With AMD releasing the new 1920X and 1950X Threadripper CPUs today, I couldn’t resist diving in and looking at building with these monster CPUs. So, settle in as we take a look at what sort of PC we can build with these 12 and 16-core beasts.
(Note: If you want to skip to our recommended 4K monitors below, scroll down to “Our favorite 4K monitors.”)
For desktop PC users, 1080p (1920×1080) monitors are ubiquitous today, but that was not always the case. A little more than ten years ago, they were just starting to hit the market. Monitors with an aspect ratio of 16:10 (for instance, 1920×1200) first started appearing back in 2004, with 16:9 (1080p) monitors coming a year or two after.
In the logicalincrements guide, if you were to hover over the name of any tier, you will get a small description, along with a sample performance in some popular games.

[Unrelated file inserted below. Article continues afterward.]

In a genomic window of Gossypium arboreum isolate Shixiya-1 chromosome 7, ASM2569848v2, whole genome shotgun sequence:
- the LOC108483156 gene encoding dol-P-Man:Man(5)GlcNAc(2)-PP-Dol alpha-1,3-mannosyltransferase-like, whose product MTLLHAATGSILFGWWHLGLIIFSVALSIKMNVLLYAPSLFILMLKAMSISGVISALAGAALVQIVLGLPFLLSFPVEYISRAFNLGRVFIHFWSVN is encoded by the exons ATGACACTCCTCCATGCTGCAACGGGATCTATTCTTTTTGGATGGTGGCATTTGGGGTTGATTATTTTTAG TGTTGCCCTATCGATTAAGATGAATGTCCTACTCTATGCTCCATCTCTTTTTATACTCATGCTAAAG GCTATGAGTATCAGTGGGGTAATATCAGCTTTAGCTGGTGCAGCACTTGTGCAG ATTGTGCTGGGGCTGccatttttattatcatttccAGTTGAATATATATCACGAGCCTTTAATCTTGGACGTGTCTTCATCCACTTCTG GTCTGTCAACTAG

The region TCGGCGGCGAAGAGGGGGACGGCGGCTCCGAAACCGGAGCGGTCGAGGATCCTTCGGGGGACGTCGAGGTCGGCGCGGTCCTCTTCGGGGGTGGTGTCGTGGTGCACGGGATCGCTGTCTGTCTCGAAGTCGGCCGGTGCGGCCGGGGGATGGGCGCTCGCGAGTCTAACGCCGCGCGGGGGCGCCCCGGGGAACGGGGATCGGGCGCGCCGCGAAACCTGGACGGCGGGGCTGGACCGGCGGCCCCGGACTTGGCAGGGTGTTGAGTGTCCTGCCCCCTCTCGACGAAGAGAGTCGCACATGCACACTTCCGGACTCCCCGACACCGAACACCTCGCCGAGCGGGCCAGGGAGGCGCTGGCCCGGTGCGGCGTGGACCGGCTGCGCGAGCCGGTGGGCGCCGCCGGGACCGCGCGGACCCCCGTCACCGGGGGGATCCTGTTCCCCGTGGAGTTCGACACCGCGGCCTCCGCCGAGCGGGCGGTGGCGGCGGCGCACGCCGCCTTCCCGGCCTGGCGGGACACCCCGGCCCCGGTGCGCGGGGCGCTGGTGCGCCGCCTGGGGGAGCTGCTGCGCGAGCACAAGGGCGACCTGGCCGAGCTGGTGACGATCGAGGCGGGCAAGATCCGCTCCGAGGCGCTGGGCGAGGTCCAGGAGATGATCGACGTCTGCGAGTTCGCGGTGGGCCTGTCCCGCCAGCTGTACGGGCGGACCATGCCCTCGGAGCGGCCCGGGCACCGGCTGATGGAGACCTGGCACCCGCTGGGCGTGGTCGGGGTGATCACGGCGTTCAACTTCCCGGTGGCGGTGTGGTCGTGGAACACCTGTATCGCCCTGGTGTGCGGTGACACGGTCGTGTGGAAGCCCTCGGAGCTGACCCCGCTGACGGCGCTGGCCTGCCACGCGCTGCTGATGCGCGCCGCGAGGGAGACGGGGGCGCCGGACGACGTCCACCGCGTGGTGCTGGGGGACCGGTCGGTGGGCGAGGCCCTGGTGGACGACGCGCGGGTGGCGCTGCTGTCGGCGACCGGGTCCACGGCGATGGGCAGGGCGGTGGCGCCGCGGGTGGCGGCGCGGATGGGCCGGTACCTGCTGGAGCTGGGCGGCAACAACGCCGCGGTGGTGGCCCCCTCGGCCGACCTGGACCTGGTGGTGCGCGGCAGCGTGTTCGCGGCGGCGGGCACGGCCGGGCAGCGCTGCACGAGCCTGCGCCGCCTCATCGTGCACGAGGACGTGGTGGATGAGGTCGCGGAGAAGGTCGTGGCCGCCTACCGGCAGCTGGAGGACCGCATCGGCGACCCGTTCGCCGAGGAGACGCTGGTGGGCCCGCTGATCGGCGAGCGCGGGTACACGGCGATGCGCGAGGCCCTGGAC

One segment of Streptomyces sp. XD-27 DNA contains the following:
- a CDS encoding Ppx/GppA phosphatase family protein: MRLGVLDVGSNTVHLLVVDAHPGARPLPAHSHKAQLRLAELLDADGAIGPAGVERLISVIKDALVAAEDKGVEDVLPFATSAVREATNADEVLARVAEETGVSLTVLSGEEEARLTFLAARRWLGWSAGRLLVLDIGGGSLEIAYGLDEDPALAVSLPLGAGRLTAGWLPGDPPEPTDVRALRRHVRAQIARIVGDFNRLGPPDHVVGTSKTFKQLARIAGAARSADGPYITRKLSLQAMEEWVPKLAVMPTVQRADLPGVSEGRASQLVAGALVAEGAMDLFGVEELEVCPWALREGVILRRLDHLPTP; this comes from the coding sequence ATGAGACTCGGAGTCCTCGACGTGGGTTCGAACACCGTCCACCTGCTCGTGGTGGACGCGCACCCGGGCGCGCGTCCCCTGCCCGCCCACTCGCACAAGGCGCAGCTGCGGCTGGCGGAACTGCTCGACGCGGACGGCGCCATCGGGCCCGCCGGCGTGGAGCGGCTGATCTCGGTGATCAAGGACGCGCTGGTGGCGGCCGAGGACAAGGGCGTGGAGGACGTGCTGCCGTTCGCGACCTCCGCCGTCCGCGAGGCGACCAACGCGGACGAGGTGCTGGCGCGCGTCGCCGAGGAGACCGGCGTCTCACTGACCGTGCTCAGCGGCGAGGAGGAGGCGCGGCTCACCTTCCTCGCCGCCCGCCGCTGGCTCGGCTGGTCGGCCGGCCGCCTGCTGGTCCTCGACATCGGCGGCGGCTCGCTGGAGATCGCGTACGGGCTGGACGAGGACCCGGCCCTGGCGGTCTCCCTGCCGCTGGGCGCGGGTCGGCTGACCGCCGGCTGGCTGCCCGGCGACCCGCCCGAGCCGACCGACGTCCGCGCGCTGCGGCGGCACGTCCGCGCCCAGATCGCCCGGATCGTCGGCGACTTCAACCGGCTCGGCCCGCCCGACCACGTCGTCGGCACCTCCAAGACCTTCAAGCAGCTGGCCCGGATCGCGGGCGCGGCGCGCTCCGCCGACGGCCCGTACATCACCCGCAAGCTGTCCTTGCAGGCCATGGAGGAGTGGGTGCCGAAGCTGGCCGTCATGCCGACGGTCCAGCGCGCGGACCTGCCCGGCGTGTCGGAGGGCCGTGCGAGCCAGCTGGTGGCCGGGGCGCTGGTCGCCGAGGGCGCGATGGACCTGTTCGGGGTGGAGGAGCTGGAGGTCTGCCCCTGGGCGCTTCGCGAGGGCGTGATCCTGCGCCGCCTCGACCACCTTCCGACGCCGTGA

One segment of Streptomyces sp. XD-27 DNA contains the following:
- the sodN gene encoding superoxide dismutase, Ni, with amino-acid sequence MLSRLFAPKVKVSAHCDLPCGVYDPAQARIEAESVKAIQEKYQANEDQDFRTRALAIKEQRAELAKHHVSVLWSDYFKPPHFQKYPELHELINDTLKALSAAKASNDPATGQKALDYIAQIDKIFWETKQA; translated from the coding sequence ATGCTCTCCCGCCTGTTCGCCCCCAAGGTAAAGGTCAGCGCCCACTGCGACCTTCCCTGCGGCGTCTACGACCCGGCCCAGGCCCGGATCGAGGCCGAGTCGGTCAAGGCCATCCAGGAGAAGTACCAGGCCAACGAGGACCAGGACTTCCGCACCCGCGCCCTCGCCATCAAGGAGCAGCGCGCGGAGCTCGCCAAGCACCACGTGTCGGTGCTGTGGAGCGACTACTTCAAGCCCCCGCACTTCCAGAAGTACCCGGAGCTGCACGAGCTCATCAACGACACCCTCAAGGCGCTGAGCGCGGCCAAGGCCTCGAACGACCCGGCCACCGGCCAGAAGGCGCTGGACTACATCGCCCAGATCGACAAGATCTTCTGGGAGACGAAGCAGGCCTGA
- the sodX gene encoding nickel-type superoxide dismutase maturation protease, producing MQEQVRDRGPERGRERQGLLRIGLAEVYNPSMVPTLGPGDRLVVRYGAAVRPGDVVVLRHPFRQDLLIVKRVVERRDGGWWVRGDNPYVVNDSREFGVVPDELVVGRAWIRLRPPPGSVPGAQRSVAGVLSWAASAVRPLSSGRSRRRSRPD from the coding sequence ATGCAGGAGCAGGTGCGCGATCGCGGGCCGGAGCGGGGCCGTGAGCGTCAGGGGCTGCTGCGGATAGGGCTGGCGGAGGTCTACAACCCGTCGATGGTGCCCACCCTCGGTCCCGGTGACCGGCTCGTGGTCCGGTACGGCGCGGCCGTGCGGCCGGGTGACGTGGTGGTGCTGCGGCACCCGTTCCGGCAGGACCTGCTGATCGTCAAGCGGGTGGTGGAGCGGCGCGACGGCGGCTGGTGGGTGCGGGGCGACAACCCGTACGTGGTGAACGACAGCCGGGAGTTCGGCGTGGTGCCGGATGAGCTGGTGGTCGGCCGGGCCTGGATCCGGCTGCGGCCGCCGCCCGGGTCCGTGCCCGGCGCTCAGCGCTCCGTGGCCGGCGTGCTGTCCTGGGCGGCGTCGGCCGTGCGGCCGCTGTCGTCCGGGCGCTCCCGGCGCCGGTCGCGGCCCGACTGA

It seems that we are entering a new phase for PC screen resolution, a phase that is several years late. Let us take a look at the latest developments.
Dell has very recently announced that it will be offering a new 24″ screen with a 4K resolution (3840×2160). The shocker? It will be priced at $1400. But that is not all: Dell also announced that in “early 2014”, it will sell a 28″ 4K screen for $1000. If you are not into screens, then you might be thinking that $1400 and $1000 are insanely high prices for a PC screen. Let us put these prices in perspective: Up till last year, if you wanted 4K, you either got a 4K TV ($5000-$6000), or you get a proper PC screen in the form of a $30,000 Eizo.